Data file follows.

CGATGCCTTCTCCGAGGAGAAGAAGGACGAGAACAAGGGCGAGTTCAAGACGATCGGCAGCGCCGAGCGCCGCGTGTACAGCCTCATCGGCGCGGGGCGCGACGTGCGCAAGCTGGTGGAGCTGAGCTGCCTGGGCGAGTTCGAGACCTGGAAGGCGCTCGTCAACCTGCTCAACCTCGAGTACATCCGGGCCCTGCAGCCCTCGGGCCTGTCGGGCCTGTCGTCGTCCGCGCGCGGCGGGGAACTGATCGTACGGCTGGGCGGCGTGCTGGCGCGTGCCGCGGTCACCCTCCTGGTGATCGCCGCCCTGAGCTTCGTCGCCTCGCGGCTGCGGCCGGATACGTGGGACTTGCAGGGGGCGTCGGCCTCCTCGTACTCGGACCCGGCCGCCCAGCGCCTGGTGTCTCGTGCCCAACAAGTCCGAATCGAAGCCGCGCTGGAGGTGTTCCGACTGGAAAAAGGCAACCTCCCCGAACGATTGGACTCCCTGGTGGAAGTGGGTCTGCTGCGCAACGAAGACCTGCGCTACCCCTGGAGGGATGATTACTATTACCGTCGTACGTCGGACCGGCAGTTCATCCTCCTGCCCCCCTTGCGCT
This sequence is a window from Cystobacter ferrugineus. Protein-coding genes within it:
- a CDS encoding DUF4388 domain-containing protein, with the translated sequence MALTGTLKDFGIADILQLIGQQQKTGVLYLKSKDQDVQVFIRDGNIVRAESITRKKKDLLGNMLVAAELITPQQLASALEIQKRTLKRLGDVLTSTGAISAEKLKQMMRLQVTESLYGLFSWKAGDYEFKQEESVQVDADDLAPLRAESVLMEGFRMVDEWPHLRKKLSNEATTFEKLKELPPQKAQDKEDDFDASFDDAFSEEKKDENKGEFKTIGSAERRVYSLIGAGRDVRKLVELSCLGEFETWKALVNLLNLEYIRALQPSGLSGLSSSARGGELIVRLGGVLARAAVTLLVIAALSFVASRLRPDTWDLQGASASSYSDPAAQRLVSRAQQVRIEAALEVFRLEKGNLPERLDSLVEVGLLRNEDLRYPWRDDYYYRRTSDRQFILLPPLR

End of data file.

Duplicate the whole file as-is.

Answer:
CGATGCCTTCTCCGAGGAGAAGAAGGACGAGAACAAGGGCGAGTTCAAGACGATCGGCAGCGCCGAGCGCCGCGTGTACAGCCTCATCGGCGCGGGGCGCGACGTGCGCAAGCTGGTGGAGCTGAGCTGCCTGGGCGAGTTCGAGACCTGGAAGGCGCTCGTCAACCTGCTCAACCTCGAGTACATCCGGGCCCTGCAGCCCTCGGGCCTGTCGGGCCTGTCGTCGTCCGCGCGCGGCGGGGAACTGATCGTACGGCTGGGCGGCGTGCTGGCGCGTGCCGCGGTCACCCTCCTGGTGATCGCCGCCCTGAGCTTCGTCGCCTCGCGGCTGCGGCCGGATACGTGGGACTTGCAGGGGGCGTCGGCCTCCTCGTACTCGGACCCGGCCGCCCAGCGCCTGGTGTCTCGTGCCCAACAAGTCCGAATCGAAGCCGCGCTGGAGGTGTTCCGACTGGAAAAAGGCAACCTCCCCGAACGATTGGACTCCCTGGTGGAAGTGGGTCTGCTGCGCAACGAAGACCTGCGCTACCCCTGGAGGGATGATTACTATTACCGTCGTACGTCGGACCGGCAGTTCATCCTCCTGCCCCCCTTGCGCT
This sequence is a window from Cystobacter ferrugineus. Protein-coding genes within it:
- a CDS encoding DUF4388 domain-containing protein, with the translated sequence MALTGTLKDFGIADILQLIGQQQKTGVLYLKSKDQDVQVFIRDGNIVRAESITRKKKDLLGNMLVAAELITPQQLASALEIQKRTLKRLGDVLTSTGAISAEKLKQMMRLQVTESLYGLFSWKAGDYEFKQEESVQVDADDLAPLRAESVLMEGFRMVDEWPHLRKKLSNEATTFEKLKELPPQKAQDKEDDFDASFDDAFSEEKKDENKGEFKTIGSAERRVYSLIGAGRDVRKLVELSCLGEFETWKALVNLLNLEYIRALQPSGLSGLSSSARGGELIVRLGGVLARAAVTLLVIAALSFVASRLRPDTWDLQGASASSYSDPAAQRLVSRAQQVRIEAALEVFRLEKGNLPERLDSLVEVGLLRNEDLRYPWRDDYYYRRTSDRQFILLPPLR